We provide a wide variety of free and confidential harm reduction services to our clients. Harm reduction services provide supplies for safer drug injection (needles), safer smoking (mouthpieces, push sticks) and safer sex (condoms). VCH harm reduction services are a part of a comprehensive public health and addictions program that includes both prevention and treatment. The goal of harm reduction programs is to keep individuals and communities safe and healthy by preventing infections, illness and injury related to drug use and sexual practices.
- Education on safer drug use and safer sex, as well as referrals to health services, addictions services and other supports.
- Education and access to testing and treatment for communicable diseases as well as referrals to counseling services.
- Needle exchange services to promote safe recovery and disposal of used needles.
- Supervised injection sites.
- Overdose prevention and response services.
- Referrals for clients seeking drug detox, treatment or counseling.
This program recovers needles quickly and safely from Vancouver neighbourhoods through a number of different initiatives, including the needle pick-up hotline (604) 657-6561. VCH’s goal is to recover all inappropriately discarded needles as soon as possible or within 24 hours of a call to the hotline. Learn more about the program and how you can safely deal with a discarded needle.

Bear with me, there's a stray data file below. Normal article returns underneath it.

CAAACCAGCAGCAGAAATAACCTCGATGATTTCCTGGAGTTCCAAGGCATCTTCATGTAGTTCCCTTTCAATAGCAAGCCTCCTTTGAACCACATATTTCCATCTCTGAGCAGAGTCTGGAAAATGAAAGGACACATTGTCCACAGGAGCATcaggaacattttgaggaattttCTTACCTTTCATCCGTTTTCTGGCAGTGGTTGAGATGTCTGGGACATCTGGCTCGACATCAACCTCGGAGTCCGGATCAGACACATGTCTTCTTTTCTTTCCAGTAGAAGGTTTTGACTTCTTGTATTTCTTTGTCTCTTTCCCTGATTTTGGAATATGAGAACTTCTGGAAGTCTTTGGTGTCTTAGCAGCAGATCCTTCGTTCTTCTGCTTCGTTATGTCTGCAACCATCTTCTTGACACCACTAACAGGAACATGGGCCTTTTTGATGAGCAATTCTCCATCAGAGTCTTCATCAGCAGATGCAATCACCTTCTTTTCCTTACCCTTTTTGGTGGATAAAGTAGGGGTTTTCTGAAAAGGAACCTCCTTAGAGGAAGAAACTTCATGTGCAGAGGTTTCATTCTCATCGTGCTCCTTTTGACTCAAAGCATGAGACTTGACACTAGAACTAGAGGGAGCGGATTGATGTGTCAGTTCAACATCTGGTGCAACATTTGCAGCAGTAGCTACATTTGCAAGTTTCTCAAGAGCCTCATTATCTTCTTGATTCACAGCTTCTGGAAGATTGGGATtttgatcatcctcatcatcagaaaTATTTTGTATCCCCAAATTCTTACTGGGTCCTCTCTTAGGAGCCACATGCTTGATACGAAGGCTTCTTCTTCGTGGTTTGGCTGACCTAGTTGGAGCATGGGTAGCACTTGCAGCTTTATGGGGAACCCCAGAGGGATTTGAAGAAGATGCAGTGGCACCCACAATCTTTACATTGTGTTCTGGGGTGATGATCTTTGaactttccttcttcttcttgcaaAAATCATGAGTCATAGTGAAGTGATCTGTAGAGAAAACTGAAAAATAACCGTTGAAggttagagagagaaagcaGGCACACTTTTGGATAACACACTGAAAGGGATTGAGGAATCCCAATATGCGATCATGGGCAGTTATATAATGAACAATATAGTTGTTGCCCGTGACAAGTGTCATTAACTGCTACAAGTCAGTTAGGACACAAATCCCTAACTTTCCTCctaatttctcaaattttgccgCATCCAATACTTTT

The Safer Smoking Pilot is an example of one of our innovative and successful harm reduction initiatives. The Evaluation Report: Safer Smoking Pilot Project looks at whether providing free safer crack cocaine smoking supplies and related education reduces the health risks associated with using makeshift supplies and sharing supplies and whether this engages people to access health services and addiction treatment.
Overall, the pilot indicates that demand for the supplies was high and that engagement with users was positive. The safer smoking supplies the pilot provided reduced the number of injuries users experienced and clients shared their supplies less, which is important to reduce the potential risk of disease transmission.